and 5.1.5.). Whereas Russia changed its economic and political system in a ‗big bang‘, in a sort of ―social engineering‖1186, and privatized large areas of the economy in very short time, China opted for a more gradual, ―crossing the river by feeling the stones‖ 1187 approach carried out with the political system remaining in place. This resulted in different abilities of the governments of both countries to control resources and personnel.1188 Although Russia very quickly installed a complete new legal system, it remained weak in its ability to enforce contracts and thus to defend the rights of investors and property owners as well as regulate economic transactions. Thus, Russia experienced an ―institutional bank run‖ during the ―spontaneous‖ or ―insider‖ privatization even of banks under lawless conditions, with a lot of ―public property plundered by political elites‖ who took advantage of the privatization process by buying property for only a fraction of its value.1189 This ―new aristocracy‖ experienced a rapid increase of consumption possibilities whereas the poorer strata became even poorer. At the same time the society as a whole experienced an extreme change of social values away from collectivism towards extensive individualism.1190 As a result, it was rational for people ―to grab what they could in the face of a very uncertain and uncontrollable future‖ as privatization often took away the ‗de facto‘-property rights and -institutions established during socialist times, such as use rights or other informal norms, instead of merely formalizing or legalizing them. As a consequence, the ―market reform created social dislocation on a massive scale‖.1191 The gap within the institutional structure was ―filled by a ruthless illegitimate force, the mafia‖ which took over large parts of the economy, controlling as much as 40 percent of the turnover in goods and services and half of the privatized capital in 1993 and later 70 to 80 percent of the private sector and became thus the leading sector outside the state (see also below). It acts not as complementation parallel to the state but rather overtook the On the issue of the private sector and the development of private businesses, please refer to chapter 7.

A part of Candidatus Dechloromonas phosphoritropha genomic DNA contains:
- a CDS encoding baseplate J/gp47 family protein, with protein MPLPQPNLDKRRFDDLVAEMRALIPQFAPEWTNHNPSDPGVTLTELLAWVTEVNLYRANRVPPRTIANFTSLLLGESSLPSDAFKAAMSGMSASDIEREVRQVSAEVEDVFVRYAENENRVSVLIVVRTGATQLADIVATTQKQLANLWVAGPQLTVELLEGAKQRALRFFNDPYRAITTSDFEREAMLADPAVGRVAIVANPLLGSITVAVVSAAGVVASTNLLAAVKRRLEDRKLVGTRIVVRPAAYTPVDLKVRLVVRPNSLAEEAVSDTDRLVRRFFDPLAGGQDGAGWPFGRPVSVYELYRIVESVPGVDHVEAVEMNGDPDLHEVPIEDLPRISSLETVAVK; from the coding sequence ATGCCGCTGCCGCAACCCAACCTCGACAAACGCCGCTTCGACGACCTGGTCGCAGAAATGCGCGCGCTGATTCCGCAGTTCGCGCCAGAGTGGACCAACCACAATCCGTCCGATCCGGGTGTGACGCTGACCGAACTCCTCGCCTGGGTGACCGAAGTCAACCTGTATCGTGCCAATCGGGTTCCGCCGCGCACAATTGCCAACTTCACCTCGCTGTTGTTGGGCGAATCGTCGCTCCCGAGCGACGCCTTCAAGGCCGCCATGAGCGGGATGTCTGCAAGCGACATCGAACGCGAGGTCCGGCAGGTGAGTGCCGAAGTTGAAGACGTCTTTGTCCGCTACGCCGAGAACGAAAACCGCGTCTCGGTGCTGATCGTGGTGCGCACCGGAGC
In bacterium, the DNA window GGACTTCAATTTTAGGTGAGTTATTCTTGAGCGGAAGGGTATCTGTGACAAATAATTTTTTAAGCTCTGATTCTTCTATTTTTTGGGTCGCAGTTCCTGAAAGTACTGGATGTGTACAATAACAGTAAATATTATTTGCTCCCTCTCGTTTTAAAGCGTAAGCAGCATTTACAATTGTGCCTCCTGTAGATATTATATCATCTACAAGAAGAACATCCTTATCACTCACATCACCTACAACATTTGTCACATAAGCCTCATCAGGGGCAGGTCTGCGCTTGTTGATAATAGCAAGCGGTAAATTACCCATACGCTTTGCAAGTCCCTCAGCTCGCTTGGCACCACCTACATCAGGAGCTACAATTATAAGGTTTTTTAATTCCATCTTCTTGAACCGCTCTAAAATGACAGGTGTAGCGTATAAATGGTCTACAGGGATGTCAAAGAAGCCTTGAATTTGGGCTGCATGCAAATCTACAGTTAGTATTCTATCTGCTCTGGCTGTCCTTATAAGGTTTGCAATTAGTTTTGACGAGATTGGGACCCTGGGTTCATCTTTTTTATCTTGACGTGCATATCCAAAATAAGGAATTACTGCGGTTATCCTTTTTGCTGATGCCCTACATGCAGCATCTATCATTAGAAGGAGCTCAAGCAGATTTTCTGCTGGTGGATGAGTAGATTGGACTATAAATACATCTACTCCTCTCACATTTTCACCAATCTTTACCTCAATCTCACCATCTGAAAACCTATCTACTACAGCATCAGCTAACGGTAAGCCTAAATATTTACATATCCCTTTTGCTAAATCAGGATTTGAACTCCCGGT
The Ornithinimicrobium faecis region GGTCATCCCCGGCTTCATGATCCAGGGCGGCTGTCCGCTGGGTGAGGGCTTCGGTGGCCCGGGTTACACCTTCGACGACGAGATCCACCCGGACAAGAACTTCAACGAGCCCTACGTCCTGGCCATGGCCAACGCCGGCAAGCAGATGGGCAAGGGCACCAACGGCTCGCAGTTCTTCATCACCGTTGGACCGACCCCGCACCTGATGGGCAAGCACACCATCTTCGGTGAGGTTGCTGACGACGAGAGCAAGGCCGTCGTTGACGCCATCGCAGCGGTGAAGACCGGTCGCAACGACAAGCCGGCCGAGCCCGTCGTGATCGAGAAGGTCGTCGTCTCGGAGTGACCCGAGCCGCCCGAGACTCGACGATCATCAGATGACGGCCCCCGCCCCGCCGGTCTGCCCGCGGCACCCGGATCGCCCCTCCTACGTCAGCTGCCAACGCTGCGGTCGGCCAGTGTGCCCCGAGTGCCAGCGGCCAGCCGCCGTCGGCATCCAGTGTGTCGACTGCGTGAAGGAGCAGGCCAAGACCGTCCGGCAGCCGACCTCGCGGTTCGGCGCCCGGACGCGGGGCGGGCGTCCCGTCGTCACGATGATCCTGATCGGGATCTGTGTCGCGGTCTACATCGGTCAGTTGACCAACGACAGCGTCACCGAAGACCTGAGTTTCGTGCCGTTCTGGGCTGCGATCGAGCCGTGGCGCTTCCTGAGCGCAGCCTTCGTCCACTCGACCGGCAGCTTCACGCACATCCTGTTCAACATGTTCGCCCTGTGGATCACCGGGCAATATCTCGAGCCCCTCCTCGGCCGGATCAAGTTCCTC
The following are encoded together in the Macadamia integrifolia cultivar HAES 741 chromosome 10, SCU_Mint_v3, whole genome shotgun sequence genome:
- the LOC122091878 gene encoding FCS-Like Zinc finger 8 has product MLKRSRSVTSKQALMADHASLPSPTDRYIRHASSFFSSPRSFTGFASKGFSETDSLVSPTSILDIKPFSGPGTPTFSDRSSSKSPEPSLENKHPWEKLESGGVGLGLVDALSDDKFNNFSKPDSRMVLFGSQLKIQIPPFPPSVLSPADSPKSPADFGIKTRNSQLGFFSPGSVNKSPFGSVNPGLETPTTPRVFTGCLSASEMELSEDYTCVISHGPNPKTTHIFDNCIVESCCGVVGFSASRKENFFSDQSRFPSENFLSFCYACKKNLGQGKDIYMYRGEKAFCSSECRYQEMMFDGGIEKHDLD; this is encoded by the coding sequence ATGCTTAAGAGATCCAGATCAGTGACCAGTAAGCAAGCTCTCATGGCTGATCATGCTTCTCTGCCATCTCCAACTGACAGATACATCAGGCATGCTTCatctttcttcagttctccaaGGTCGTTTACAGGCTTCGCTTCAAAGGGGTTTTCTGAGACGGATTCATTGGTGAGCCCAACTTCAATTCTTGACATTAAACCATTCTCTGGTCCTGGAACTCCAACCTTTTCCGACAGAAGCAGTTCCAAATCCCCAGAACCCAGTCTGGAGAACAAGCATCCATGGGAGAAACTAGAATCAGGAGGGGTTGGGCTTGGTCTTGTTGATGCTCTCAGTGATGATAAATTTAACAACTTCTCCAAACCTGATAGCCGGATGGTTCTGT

Data taken from Hsu, 2005, p. 310.
Ellerman, 2010, p. 3.
A catchphrase coined by Deng Xiaoping, please see also chapter 5.1.5.
Sun, 1999, p. 2. The Russian way of privatization has been called the ―one of the most spectacular failures in the history of economic reform‖. Braguinsky and Yavlinsky, 2000, p. 123.
Sun, 1999, p. 5, 8.
Nolan, 1995, p. 20f.
Ellerman, 2010, p. 9f.